Urbanisation is changing the landscape of health and nutrition in Africa and in Nigeria this relates to lower levels of stunting among children and higher rates of obesity among women, studies by the International Food Policy Research Institute (IFPRI) show.
Over the last two decades, African nations have experienced their highest-ever rate of urban growth, on the back of growing economies. Nigeria's urban population is expected to reach 65 % by 2020, from 44 % in 2000.
The research found that, with better infrastructure and technology, urban households tend to have better access to markets and a higher quality as well as quantity of diets.
By updating infrastructure and technology, thereby reducing transportation and transaction costs, households have better access to markets and increase the quality as well as quantity of diets.
But while these shifts seem to have positive impacts on reducing undernutrition, they also appear to create a susceptibility to overnutrition.
“Urbanization commonly involves a transition in lifestyle, as people shift into more sedentary livelihoods involving limited physical activities, which in turn may lead to unhealthy weight gain and hence related cardiovascular diseases,” said Mulubrhan Amare, an associate research fellow at the IFPRI.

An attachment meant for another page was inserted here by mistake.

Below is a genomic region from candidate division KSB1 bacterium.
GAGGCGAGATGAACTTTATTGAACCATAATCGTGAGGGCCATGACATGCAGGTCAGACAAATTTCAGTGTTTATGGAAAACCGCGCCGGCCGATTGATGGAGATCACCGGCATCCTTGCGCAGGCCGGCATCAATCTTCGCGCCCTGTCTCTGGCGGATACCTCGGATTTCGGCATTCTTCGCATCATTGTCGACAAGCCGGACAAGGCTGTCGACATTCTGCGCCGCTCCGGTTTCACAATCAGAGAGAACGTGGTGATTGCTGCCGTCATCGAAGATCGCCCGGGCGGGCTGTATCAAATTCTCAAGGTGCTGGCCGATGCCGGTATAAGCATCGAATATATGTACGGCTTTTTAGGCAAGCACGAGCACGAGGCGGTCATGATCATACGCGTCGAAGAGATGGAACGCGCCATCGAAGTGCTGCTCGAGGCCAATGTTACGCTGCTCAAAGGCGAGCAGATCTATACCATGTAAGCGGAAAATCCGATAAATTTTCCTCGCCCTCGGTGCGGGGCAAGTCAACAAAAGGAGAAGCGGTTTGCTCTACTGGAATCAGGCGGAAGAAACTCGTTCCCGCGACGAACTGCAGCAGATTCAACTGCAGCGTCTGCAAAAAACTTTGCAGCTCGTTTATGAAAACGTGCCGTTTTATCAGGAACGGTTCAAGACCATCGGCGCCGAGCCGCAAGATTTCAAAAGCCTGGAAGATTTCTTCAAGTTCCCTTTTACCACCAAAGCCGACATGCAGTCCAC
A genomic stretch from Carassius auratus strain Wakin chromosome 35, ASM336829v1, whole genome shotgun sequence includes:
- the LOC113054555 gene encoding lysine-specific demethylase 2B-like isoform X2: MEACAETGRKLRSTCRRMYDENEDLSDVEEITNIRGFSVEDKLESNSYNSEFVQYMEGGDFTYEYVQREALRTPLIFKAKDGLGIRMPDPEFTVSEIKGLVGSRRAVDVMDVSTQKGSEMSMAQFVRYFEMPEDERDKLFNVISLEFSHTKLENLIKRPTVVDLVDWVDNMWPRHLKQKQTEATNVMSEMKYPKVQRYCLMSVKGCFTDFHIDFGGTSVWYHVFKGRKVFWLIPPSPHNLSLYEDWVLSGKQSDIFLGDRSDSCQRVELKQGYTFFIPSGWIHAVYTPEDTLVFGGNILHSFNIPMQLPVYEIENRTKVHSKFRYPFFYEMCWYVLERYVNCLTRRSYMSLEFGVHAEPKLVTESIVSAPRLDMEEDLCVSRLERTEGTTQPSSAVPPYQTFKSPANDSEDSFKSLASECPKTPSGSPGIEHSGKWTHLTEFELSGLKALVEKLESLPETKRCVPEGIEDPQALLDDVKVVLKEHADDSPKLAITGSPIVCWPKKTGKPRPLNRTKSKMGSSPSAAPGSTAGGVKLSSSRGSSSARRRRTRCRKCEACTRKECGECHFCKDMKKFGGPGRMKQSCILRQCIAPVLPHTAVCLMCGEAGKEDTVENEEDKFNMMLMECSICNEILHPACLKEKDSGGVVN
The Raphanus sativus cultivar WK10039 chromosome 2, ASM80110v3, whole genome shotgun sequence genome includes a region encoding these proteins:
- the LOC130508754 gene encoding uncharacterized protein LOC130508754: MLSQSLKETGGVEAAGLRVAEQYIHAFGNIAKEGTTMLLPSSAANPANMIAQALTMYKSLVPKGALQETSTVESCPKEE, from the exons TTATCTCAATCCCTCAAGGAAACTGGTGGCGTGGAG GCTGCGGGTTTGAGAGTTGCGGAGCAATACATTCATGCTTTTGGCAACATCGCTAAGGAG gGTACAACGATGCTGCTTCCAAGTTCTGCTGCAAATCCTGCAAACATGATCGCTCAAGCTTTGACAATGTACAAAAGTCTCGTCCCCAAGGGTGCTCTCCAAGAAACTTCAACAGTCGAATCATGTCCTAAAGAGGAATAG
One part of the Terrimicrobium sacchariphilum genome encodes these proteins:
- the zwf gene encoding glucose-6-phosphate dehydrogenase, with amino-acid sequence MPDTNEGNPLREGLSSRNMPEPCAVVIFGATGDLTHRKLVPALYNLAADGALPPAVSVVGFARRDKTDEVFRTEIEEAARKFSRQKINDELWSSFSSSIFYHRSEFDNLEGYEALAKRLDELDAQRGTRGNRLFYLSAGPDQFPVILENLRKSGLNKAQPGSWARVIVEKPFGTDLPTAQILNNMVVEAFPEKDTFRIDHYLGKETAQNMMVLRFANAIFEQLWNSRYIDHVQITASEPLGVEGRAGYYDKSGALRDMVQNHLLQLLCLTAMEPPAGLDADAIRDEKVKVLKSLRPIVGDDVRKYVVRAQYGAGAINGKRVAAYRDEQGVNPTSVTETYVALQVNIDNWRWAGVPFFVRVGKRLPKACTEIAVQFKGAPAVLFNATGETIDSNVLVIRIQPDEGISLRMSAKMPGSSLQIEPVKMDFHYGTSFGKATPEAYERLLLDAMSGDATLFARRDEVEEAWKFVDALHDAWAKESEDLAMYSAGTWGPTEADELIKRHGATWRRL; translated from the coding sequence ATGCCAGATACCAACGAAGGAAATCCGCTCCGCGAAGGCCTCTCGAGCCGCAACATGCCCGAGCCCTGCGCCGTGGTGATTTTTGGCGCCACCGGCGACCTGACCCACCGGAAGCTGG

From 2008 to 2013, the rates of women’s overweight and obesity increased by 24 % and 40 %, respectively.
The IFPRI was established in 1975 to identify and analyze alternative national and international strategies and policies for meeting the food needs of the developing world, with particular emphasis on low-income countries and on the poorer groups in those countries.
- African News Agency (ANA)